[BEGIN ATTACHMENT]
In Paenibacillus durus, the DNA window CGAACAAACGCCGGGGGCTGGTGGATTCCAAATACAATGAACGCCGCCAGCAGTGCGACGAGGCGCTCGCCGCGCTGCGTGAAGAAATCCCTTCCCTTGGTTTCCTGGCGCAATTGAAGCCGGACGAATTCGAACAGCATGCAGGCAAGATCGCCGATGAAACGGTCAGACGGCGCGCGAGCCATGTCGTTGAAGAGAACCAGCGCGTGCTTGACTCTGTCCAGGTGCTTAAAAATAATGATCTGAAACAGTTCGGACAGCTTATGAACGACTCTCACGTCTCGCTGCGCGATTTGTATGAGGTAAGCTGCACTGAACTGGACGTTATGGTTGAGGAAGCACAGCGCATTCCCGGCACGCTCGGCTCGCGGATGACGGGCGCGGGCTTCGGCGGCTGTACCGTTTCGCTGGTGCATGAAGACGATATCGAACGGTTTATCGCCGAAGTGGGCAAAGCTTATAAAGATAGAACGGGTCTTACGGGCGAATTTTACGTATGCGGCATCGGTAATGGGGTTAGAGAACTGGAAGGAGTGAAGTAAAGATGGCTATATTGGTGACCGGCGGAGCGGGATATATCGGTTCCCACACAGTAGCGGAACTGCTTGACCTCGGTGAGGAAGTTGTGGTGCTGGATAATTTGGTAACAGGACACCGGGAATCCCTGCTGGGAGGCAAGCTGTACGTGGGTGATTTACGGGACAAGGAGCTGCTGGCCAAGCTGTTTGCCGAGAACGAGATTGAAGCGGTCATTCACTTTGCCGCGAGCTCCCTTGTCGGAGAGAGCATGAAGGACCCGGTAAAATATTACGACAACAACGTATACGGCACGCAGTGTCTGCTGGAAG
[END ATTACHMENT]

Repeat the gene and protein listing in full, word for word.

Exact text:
In Paenibacillus durus, the DNA window CGAACAAACGCCGGGGGCTGGTGGATTCCAAATACAATGAACGCCGCCAGCAGTGCGACGAGGCGCTCGCCGCGCTGCGTGAAGAAATCCCTTCCCTTGGTTTCCTGGCGCAATTGAAGCCGGACGAATTCGAACAGCATGCAGGCAAGATCGCCGATGAAACGGTCAGACGGCGCGCGAGCCATGTCGTTGAAGAGAACCAGCGCGTGCTTGACTCTGTCCAGGTGCTTAAAAATAATGATCTGAAACAGTTCGGACAGCTTATGAACGACTCTCACGTCTCGCTGCGCGATTTGTATGAGGTAAGCTGCACTGAACTGGACGTTATGGTTGAGGAAGCACAGCGCATTCCCGGCACGCTCGGCTCGCGGATGACGGGCGCGGGCTTCGGCGGCTGTACCGTTTCGCTGGTGCATGAAGACGATATCGAACGGTTTATCGCCGAAGTGGGCAAAGCTTATAAAGATAGAACGGGTCTTACGGGCGAATTTTACGTATGCGGCATCGGTAATGGGGTTAGAGAACTGGAAGGAGTGAAGTAAAGATGGCTATATTGGTGACCGGCGGAGCGGGATATATCGGTTCCCACACAGTAGCGGAACTGCTTGACCTCGGTGAGGAAGTTGTGGTGCTGGATAATTTGGTAACAGGACACCGGGAATCCCTGCTGGGAGGCAAGCTGTACGTGGGTGATTTACGGGACAAGGAGCTGCTGGCCAAGCTGTTTGCCGAGAACGAGATTGAAGCGGTCATTCACTTTGCCGCGAGCTCCCTTGTCGGAGAGAGCATGAAGGACCCGGTAAAATATTACGACAACAACGTATACGGCACGCAGTGTCTGCTGGAAG